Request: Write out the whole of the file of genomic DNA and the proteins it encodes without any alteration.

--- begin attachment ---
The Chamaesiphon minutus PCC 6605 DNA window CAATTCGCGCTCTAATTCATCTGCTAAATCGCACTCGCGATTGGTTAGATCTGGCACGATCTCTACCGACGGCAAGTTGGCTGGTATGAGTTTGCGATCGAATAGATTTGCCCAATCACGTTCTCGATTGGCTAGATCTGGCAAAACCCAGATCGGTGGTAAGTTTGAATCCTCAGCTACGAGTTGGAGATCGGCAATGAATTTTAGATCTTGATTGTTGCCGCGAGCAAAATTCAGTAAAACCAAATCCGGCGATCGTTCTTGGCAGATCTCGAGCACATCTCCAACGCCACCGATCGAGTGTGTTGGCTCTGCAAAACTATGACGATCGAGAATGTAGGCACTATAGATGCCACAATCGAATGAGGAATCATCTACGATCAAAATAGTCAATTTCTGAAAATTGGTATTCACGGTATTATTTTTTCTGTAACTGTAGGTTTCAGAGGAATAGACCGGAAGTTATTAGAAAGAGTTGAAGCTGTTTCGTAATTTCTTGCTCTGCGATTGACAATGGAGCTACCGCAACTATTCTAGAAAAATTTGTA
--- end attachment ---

The Chamaesiphon minutus PCC 6605 DNA window CAATTCGCGCTCTAATTCATCTGCTAAATCGCACTCGCGATTGGTTAGATCTGGCACGATCTCTACCGACGGCAAGTTGGCTGGTATGAGTTTGCGATCGAATAGATTTGCCCAATCACGTTCTCGATTGGCTAGATCTGGCAAAACCCAGATCGGTGGTAAGTTTGAATCCTCAGCTACGAGTTGGAGATCGGCAATGAATTTTAGATCTTGATTGTTGCCGCGAGCAAAATTCAGTAAAACCAAATCCGGCGATCGTTCTTGGCAGATCTCGAGCACATCTCCAACGCCACCGATCGAGTGTGTTGGCTCTGCAAAACTATGACGATCGAGAATGTAGGCACTATAGATGCCACAATCGAATGAGGAATCATCTACGATCAAAATAGTCAATTTCTGAAAATTGGTATTCACGGTATTATTTTTTCTGTAACTGTAGGTTTCAGAGGAATAGACCGGAAGTTATTAGAAAGAGTTGAAGCTGTTTCGTAATTTCTTGCTCTGCGATTGACAATGGAGCTACCGCAACTATTCTAGAAAAATTTGTA